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Illustration by Jessie Ace

The bouncer

A bar, a band and a bathroom

by Jessie Ace

During my time living with multiple sclerosis, I’ve learned there can be so much judgment from the general public. I can’t think of a time where I felt more judged since I was diagnosed with MS in 2013. Seriously, it happens all the time.

Don’t get me wrong — I get it, OK? I look like a “normal” person. A “normal” 28-year-old woman with no apparent disability.

One particular judgment happened somewhere I never expected.

Was it a parking lot? Nope.

The supermarket? Nope.

Where, then? A bar.

Have you ever known anyone who was refused entry to a toilet in a bar? Me, neither! It was the strangest experience I’ve ever had.

I was in London with the UK MS Society covering a hip-hop event at a bar. It was a nice bar called The Jazz Club, and we were there to see a guy called Masta Ace, who has MS himself.

When we walked in, the vibe was calm, sophisticated. I felt hopeful it was going to be a good night.

Until nature calls
Until nature called.

Now, I’d been walking around London all day. In and out of tube stations and train stations trying to find the bar. My body was exhausted and heavy. My legs were weak, and I was tingling all over. I was struggling even to stand, leaning heavily on a nearby table for support.

When I learned the main toilets were downstairs, anxiety set in.

“There’s no way I can get back up those stairs!” I said in a panic to a friend, who was standing next to me. “I’ll seriously collapse and make a fool of myself. What am I going to do?”

“There is a disabled toilet on the other side of the bar, Jess, just use that,” my friend suggested.

Off I staggered to find the disabled loo.

All the while, I was thinking, “Thank goodness this is here. I’ve never felt so grateful for an accessible loo.”

As I approached, a bouncer greeted me at the door of a toilet for people with disabilities. That was a first for me.

Standoff with a bouncer
As I walked closer, I had images of being in a Wild West stand-off. The bouncer, who had no intention of letting me use the loo, fired questions at me. He told me I didn’t look disabled enough to use the accessible loo and directed me to the toilets downstairs.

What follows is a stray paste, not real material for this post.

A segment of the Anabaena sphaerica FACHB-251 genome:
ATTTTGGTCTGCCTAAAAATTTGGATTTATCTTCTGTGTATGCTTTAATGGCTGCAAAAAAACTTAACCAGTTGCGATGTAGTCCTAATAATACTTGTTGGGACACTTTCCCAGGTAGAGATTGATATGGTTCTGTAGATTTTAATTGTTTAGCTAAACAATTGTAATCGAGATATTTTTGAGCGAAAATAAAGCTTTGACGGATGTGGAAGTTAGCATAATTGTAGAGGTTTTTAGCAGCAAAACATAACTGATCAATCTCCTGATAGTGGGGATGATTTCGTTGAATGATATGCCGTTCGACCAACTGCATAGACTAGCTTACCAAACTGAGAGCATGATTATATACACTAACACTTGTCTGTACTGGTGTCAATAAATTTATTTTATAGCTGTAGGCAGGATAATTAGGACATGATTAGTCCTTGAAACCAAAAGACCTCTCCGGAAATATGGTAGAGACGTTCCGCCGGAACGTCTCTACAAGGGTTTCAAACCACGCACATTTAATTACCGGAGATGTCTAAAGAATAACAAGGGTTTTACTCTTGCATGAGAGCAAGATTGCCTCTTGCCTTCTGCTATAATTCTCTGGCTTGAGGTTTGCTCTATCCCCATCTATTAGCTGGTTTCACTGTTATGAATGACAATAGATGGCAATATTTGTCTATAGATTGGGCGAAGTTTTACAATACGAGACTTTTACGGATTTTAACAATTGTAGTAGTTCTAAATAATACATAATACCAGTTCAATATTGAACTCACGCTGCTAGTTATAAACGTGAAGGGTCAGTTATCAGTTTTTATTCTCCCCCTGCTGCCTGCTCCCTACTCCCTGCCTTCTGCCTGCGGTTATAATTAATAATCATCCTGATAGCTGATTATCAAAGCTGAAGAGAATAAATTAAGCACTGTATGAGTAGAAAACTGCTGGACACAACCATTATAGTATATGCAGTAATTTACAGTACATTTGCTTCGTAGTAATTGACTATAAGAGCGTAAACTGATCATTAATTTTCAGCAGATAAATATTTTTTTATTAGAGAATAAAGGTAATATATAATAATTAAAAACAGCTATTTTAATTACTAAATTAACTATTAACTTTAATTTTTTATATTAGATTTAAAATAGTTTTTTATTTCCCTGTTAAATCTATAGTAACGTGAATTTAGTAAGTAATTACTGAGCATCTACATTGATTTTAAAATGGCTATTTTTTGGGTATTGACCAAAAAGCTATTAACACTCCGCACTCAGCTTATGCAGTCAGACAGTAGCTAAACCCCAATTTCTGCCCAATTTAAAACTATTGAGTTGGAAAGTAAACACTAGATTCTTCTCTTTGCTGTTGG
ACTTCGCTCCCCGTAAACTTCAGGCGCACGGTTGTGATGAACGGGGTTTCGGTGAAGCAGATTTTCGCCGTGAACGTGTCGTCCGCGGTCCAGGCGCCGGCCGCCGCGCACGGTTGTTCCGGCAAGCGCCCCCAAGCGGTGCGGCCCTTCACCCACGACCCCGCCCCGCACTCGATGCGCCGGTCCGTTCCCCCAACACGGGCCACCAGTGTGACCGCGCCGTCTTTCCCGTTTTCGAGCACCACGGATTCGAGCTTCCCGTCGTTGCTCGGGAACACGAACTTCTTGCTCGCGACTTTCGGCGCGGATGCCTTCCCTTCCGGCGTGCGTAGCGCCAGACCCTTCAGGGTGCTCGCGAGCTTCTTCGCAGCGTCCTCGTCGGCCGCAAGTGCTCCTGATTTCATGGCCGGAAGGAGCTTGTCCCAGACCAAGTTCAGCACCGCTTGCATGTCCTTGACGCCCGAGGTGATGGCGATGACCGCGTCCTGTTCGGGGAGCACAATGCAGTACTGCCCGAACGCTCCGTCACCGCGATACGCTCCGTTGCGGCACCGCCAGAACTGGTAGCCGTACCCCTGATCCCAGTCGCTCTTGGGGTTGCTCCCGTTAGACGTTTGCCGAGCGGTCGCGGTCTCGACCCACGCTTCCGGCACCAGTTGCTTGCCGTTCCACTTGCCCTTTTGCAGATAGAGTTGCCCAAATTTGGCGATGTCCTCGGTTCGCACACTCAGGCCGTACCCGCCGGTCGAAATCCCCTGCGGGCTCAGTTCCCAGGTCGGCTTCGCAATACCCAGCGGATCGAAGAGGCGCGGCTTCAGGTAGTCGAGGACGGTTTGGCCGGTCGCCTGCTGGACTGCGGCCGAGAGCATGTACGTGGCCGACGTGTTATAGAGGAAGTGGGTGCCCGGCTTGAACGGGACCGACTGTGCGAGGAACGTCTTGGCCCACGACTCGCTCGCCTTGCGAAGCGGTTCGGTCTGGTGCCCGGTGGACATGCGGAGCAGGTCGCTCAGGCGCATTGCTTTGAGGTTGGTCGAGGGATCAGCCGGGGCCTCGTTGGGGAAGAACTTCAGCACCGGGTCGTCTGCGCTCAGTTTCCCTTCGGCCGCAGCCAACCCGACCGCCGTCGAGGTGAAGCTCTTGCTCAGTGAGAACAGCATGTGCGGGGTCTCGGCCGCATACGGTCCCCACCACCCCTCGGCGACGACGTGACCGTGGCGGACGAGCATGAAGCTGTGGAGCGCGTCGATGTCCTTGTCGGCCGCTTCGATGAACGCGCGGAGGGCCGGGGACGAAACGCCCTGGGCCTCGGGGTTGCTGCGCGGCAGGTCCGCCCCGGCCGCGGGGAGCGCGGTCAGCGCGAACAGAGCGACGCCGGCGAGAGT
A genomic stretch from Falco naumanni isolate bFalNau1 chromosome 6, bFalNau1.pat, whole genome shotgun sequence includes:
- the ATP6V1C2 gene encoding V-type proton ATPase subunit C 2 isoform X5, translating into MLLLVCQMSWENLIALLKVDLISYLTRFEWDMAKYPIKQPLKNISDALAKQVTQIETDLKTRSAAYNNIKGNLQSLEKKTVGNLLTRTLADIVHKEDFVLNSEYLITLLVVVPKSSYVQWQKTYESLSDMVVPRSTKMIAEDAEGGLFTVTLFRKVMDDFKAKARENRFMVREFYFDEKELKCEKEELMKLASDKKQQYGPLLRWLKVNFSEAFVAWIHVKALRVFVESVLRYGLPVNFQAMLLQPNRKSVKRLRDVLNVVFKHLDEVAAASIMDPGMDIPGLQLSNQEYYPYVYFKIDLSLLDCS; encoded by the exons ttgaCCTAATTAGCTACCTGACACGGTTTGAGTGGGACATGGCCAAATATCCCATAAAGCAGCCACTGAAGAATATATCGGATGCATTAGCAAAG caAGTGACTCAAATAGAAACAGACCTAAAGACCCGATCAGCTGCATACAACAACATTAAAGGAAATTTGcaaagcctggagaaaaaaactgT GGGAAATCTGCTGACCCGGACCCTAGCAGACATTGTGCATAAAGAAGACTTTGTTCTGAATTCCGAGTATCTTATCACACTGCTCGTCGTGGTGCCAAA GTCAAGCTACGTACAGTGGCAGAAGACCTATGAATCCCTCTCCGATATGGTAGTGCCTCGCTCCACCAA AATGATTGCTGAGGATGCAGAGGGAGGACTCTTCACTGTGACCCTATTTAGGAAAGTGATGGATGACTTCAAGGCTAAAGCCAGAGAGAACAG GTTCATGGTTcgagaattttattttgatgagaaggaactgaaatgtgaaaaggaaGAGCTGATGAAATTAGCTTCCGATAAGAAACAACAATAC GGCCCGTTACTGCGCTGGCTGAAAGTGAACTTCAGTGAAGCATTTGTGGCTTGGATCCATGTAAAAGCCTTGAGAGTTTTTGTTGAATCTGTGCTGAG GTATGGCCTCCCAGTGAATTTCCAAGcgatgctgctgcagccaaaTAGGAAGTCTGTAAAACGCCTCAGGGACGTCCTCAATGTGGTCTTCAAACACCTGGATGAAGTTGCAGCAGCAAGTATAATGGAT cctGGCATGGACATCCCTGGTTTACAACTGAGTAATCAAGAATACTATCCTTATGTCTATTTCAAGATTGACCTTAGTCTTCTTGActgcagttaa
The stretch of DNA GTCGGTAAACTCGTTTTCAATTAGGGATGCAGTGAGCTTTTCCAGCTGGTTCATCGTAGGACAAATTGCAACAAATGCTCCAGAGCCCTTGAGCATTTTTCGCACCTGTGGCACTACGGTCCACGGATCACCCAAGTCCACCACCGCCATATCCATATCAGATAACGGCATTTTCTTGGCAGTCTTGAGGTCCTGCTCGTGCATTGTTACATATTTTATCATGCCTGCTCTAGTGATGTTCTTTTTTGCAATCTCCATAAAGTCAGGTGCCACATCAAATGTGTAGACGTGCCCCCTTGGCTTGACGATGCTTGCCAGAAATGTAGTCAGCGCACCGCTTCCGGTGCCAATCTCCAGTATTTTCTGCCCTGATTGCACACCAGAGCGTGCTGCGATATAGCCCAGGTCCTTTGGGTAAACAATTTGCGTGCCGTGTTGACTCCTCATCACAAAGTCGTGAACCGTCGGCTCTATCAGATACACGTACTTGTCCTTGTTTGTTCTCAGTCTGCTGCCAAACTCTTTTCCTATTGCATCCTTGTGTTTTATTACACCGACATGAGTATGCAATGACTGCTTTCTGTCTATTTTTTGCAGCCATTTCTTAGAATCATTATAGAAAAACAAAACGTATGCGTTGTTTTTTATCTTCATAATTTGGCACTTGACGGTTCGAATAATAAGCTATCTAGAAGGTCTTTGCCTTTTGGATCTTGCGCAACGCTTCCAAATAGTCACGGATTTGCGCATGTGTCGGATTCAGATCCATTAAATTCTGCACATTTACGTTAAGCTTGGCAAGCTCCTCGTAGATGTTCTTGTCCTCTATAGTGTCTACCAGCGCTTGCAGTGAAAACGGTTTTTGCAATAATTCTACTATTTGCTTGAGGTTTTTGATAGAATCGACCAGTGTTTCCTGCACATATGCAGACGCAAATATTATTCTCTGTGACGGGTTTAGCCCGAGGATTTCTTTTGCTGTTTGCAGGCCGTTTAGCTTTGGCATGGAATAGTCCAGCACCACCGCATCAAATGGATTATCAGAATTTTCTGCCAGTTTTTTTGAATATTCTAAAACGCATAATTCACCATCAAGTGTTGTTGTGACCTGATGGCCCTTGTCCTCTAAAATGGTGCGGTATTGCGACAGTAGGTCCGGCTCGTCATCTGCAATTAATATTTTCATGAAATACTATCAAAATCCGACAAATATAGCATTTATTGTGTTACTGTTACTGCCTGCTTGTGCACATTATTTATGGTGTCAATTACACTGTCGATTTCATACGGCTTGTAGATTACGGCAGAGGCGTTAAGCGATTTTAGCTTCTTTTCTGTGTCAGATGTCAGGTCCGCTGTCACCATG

I calmly explained why I couldn’t and started to tell him about MS.

He made it clear he thought I was lying and that I just couldn’t be bothered to walk downstairs.

Seriously? Why would I fake a disability to get out of walking down a staircase?

It became an even more tense debate when he simply ignored what I was saying, looking me up and down and shaking his head.

Finally, I’d had enough. “Look,” I said loudly.

“What do you want from me? Do you want to see my disabled permit? My MRI scans? What?! Because I am now desperate for the loo, and you are denying someone with a disability usage of the disabled bathroom.”

He cocked his head to the side, squinted his eyes, pursed his lips and took a deep breath. Then, he made a statement that filled me with anger.

“OK, miss, I’ll let you in this time, but next time I might not be so nice.”

I shook my head, rolled my eyes and pushed past him to use the bathroom.

Shocking encounter
I got back to my table and explained what had happened to my friends, who were all rightly shocked.

How different could that situation have been? What would have happened if my MS were more severe and I didn’t have control over my bladder? What would have happened if I had an invisible inflammatory bowel disease like Crohn’s disease or colitis?

After my encounter at the bar, I honestly felt like a fraud. I’d never been treated this way by anybody, let alone a person with a heightened sense of self who was the bouncer of a toilet.

It’s times like this that I feel so grateful to have interviewed so many people on my podcast — the “DISabeld to ENabled” podcast — with different invisible illnesses, so I have more understanding of other people’s difficulties. It has been my mission ever since to educate the general public on invisible illnesses.

It is so important to raise awareness of chronic invisible conditions to the general public, especially when, for some people, a common recognizable sign of disability is still a wheelchair.

Have you had any experiences like this? Contact me in the ENabled Warriors Facebook group and let me know. It makes me wonder what other strange judgments people living with MS experience.

Jessie Ace is the host of the “DISabled to ENabled” podcast and lives in Swadlincote, Derbyshire, in the middle of England, with her husband and her fur baby, Lucy.
Summer 2020
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